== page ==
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The Case for Custom Development

Jesse Sie | Nov. 22, 2011
Enterprise software has been available for all core corporate functions. Yet, some CIOs choose to customise their software from scratch. CIO Asia discovers why.

Enterprise software has been available for all core corporate functions. Yet, some CIOs choose to customise their software from scratch. CIO Asia discovers why.


Despite the availability of enterprise-class software solutions, innovative CIOs have always attempted to build their own IT systems to create that competitive advantage for their unique businesses propositions. After all, the golden chalice of today's business world is about gaining agility. And CIOs recognise the need to differentiate their organisations from competitors, optimise their business processes and increase customer satisfaction. 

To find out how CIOs are accomplishing this, CIO Asia organised an exclusive CIO Breakfast Roundtable on 6 October 2011, themed "Increasing Competitive Differentiation with Custom Development". 

Sponsored by SAP, seven senior executives from different industries came together at The China Club in Singapore to engage in a friendly and insightful peer-to-peer dialogue.

The session kicked off with the revealing of a finding of the recently concluded "State of the Asian CXO" survey conducted by CIO Asia. According to the survey, the top IT skill set that Asia Pacific employers look for is application management, followed by infrastructure technology, networking, security and database management.

"Today we are seeing companies and businesses wanting to be more agile and move ahead of the competition," said T.C. Seow, editor of CIO Asia and moderator of the roundtable. "They are looking at small tools, which enable them to customise and deliver services as they go along."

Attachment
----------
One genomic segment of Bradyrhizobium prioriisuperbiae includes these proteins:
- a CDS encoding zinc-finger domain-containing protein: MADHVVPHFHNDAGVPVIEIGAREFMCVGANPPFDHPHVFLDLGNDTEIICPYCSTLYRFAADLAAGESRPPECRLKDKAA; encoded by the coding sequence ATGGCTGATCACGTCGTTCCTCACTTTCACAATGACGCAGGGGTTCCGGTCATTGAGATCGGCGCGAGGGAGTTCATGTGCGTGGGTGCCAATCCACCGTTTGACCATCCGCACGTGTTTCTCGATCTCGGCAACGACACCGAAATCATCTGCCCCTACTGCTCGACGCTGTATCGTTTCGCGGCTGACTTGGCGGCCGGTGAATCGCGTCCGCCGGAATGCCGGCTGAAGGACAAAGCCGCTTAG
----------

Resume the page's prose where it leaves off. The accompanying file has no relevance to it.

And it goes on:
The Appeal Of Custom Development

By all accounts, custom development is an attractive option for CIOs. Promising a shorter application development cycle, which in turn gives businesses a competitive advantage, the appeal was obvious. But to hear SAP talking about custom development came as a surprise to the participants, who all previously held the impression that SAP only produced enterprise-class applications that needed a long time to hatch.

First to express his surprise and concerns was Stephen Wong, Head of Global Demand, Novartis Asia Pacific Pharmaceuticals Pte Ltd. He asked the SAP representatives how they incorporate their solutions roadmap for new features into the discussion with their customers. "If we can understand your roadmap when we work with you for custom development projects, we can then integrate those future plans to protect our investments," said Wong.

Chris Rhame, Head of Custom Development, SAP Asia Pacific Japan, said: "With respect to how do you protect your investment, our custom development programme is very unique. First of all, we try to find out what the organisation is trying to achieve. And when we can monetise value through a particular development it becomes more meaningful for CXOs looking out for these value propositions." 

"This is an important piece for organisations, especially around intellectual property and certain unique business models our customers have in terms of what they do and how they go-to-market," said Mike Bramwell, Head of Field Services, SAP Southeast Asia.


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